Not that China itself doesn’t offer an excellent standard of education. Tsingua University is widely regarded as one of the leading technology institutions globally, contributing some 26,000 students to the estimated five million engineers produced from all Chinese Universities. And the stats bear this out: 43% (US$140m in value) of all venture deal flow for Q1 2009 was in the IT sector, according to Zero2IPO. Young entrepreneurs seem to be one of the driving forces behind deal flow.

Government economic policies, particularly in the energy and clean energy sectors are also a key source of deal flow, with the cleantech sector accounting for just shy of 20% (US$58m) of all venture deals in China in Q1 2009.

China also boasts a growing, affluent middle class, which bolsters domestic consumption, supporting Chinese businesses. Using the automotive industry as an example, in 2008 more than four million cars were manufactured and sold in China, providing a massive boost to an industry which, for the first time ever, surpassed the US in terms of output.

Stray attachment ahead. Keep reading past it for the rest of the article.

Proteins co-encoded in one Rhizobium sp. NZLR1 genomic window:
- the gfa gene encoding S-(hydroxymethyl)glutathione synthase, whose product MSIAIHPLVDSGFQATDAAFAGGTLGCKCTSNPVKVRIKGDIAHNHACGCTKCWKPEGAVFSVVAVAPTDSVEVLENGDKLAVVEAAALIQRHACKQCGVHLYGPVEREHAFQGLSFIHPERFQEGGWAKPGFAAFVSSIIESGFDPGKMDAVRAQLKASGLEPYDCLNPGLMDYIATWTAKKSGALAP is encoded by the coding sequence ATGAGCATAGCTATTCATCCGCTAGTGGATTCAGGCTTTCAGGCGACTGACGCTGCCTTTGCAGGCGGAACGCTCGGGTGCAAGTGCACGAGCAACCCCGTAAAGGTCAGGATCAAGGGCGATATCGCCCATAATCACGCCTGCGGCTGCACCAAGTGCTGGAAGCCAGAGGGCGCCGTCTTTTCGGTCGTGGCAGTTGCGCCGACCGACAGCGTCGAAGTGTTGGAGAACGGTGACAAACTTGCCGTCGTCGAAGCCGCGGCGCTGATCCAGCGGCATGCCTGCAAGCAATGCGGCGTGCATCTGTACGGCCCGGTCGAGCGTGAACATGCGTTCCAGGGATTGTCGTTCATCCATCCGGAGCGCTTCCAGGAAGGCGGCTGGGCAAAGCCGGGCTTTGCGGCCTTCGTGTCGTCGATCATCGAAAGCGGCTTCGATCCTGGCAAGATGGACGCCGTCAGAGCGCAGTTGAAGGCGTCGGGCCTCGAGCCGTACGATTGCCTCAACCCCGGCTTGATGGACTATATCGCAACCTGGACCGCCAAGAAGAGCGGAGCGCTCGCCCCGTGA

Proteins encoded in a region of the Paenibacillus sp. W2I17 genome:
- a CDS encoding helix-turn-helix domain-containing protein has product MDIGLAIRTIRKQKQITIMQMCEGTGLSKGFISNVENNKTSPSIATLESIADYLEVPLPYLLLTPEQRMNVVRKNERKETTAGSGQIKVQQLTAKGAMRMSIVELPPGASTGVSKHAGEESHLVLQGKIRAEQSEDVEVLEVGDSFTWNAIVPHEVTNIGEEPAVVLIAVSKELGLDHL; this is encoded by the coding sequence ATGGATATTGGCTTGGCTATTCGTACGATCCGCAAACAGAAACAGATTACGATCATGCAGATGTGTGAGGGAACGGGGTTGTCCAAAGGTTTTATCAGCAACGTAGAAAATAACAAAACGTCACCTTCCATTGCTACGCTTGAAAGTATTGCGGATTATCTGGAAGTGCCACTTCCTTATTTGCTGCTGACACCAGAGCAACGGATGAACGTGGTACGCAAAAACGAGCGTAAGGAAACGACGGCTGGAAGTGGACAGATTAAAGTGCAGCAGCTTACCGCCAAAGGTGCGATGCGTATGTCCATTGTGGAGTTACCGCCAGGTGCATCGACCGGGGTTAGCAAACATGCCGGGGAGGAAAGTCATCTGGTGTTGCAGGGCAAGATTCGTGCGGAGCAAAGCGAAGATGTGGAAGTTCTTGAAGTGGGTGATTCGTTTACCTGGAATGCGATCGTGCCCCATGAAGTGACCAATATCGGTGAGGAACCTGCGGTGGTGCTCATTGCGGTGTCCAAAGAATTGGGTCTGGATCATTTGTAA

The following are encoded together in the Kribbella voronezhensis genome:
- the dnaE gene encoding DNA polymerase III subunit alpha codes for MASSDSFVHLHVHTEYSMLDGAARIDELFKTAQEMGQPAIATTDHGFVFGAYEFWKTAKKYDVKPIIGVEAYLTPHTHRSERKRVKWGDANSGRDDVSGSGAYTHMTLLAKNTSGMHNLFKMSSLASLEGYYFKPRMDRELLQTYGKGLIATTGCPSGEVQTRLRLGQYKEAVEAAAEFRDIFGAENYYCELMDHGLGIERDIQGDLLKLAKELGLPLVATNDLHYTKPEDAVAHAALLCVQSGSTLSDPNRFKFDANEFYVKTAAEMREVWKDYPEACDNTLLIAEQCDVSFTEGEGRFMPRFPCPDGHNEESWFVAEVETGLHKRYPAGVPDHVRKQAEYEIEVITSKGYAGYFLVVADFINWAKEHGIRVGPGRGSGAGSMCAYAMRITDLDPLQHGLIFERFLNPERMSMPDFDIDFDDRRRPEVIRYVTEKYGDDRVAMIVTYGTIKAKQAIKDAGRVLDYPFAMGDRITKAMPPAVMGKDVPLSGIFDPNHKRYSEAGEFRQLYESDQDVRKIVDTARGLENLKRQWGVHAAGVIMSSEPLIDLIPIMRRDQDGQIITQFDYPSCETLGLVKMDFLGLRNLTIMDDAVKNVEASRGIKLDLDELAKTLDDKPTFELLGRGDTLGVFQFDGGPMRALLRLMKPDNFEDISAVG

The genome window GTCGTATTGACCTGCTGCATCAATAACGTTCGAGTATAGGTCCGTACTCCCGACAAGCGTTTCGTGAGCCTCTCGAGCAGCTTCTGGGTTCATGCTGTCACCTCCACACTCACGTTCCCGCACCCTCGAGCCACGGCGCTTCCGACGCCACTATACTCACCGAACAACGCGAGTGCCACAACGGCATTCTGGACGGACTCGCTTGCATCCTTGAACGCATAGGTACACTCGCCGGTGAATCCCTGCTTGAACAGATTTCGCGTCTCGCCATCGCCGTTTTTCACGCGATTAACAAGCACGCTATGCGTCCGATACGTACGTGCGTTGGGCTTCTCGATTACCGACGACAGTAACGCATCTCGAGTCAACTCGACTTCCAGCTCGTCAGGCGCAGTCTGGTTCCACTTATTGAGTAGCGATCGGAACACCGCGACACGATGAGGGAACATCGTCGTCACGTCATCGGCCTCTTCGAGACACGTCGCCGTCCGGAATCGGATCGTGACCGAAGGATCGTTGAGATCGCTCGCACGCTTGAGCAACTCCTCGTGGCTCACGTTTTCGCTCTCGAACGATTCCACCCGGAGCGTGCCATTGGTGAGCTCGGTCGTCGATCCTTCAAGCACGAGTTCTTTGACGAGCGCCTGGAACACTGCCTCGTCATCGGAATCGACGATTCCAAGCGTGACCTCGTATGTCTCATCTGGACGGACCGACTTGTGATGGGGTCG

Capital overhang

Perhaps the most attractive aspect of China’s business community is its relative resilience to the credit crisis compared with more developed nations. Craig Wilkinson, managing Director of LDC’s Hong Kong office, says: “Since China has to date has undertaken only modest lending, Chinese businesses are largely not reliant on debt, meaning the credit crunch has not had anywhere near the same impact as it has in the West.’

Haico Ebbers agrees: “The Chinese banking sector has not been hit as badly as in Western markets, with the period between summer 2008 and February 2009 recording month-on-month increases in the loans made to private companies.”